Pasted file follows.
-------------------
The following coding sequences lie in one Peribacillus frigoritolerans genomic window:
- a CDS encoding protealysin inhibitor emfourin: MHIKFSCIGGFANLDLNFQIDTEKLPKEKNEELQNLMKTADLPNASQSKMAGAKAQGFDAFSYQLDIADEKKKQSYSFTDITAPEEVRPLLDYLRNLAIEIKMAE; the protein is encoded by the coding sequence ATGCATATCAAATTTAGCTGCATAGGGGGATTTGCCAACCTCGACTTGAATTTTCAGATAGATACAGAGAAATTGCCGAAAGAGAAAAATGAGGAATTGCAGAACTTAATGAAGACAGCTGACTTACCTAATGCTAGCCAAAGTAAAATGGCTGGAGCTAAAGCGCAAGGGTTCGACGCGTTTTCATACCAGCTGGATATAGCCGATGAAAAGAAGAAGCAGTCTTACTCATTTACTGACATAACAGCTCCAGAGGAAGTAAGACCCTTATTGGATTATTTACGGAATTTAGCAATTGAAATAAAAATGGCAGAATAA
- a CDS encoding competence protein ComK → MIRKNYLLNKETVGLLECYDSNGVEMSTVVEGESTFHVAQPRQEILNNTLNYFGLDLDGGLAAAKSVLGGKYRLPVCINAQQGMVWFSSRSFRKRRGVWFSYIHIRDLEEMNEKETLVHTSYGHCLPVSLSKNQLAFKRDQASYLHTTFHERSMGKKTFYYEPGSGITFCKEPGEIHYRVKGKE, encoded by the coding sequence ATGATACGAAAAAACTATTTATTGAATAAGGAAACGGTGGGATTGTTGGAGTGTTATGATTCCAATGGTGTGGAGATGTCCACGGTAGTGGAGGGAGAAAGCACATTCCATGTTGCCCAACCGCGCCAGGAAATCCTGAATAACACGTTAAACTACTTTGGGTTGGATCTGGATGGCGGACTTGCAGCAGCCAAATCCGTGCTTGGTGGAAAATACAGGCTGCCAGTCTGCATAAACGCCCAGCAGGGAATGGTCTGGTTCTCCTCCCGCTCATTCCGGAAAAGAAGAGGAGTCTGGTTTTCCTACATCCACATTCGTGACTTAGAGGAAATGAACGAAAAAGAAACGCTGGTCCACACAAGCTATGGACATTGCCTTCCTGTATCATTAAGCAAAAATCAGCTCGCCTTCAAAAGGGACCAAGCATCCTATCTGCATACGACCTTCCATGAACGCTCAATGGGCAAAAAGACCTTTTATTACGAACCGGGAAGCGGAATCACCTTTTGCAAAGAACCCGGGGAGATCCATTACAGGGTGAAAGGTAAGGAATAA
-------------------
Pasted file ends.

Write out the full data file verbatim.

The following coding sequences lie in one Peribacillus frigoritolerans genomic window:
- a CDS encoding protealysin inhibitor emfourin: MHIKFSCIGGFANLDLNFQIDTEKLPKEKNEELQNLMKTADLPNASQSKMAGAKAQGFDAFSYQLDIADEKKKQSYSFTDITAPEEVRPLLDYLRNLAIEIKMAE; the protein is encoded by the coding sequence ATGCATATCAAATTTAGCTGCATAGGGGGATTTGCCAACCTCGACTTGAATTTTCAGATAGATACAGAGAAATTGCCGAAAGAGAAAAATGAGGAATTGCAGAACTTAATGAAGACAGCTGACTTACCTAATGCTAGCCAAAGTAAAATGGCTGGAGCTAAAGCGCAAGGGTTCGACGCGTTTTCATACCAGCTGGATATAGCCGATGAAAAGAAGAAGCAGTCTTACTCATTTACTGACATAACAGCTCCAGAGGAAGTAAGACCCTTATTGGATTATTTACGGAATTTAGCAATTGAAATAAAAATGGCAGAATAA
- a CDS encoding competence protein ComK → MIRKNYLLNKETVGLLECYDSNGVEMSTVVEGESTFHVAQPRQEILNNTLNYFGLDLDGGLAAAKSVLGGKYRLPVCINAQQGMVWFSSRSFRKRRGVWFSYIHIRDLEEMNEKETLVHTSYGHCLPVSLSKNQLAFKRDQASYLHTTFHERSMGKKTFYYEPGSGITFCKEPGEIHYRVKGKE, encoded by the coding sequence ATGATACGAAAAAACTATTTATTGAATAAGGAAACGGTGGGATTGTTGGAGTGTTATGATTCCAATGGTGTGGAGATGTCCACGGTAGTGGAGGGAGAAAGCACATTCCATGTTGCCCAACCGCGCCAGGAAATCCTGAATAACACGTTAAACTACTTTGGGTTGGATCTGGATGGCGGACTTGCAGCAGCCAAATCCGTGCTTGGTGGAAAATACAGGCTGCCAGTCTGCATAAACGCCCAGCAGGGAATGGTCTGGTTCTCCTCCCGCTCATTCCGGAAAAGAAGAGGAGTCTGGTTTTCCTACATCCACATTCGTGACTTAGAGGAAATGAACGAAAAAGAAACGCTGGTCCACACAAGCTATGGACATTGCCTTCCTGTATCATTAAGCAAAAATCAGCTCGCCTTCAAAAGGGACCAAGCATCCTATCTGCATACGACCTTCCATGAACGCTCAATGGGCAAAAAGACCTTTTATTACGAACCGGGAAGCGGAATCACCTTTTGCAAAGAACCCGGGGAGATCCATTACAGGGTGAAAGGTAAGGAATAA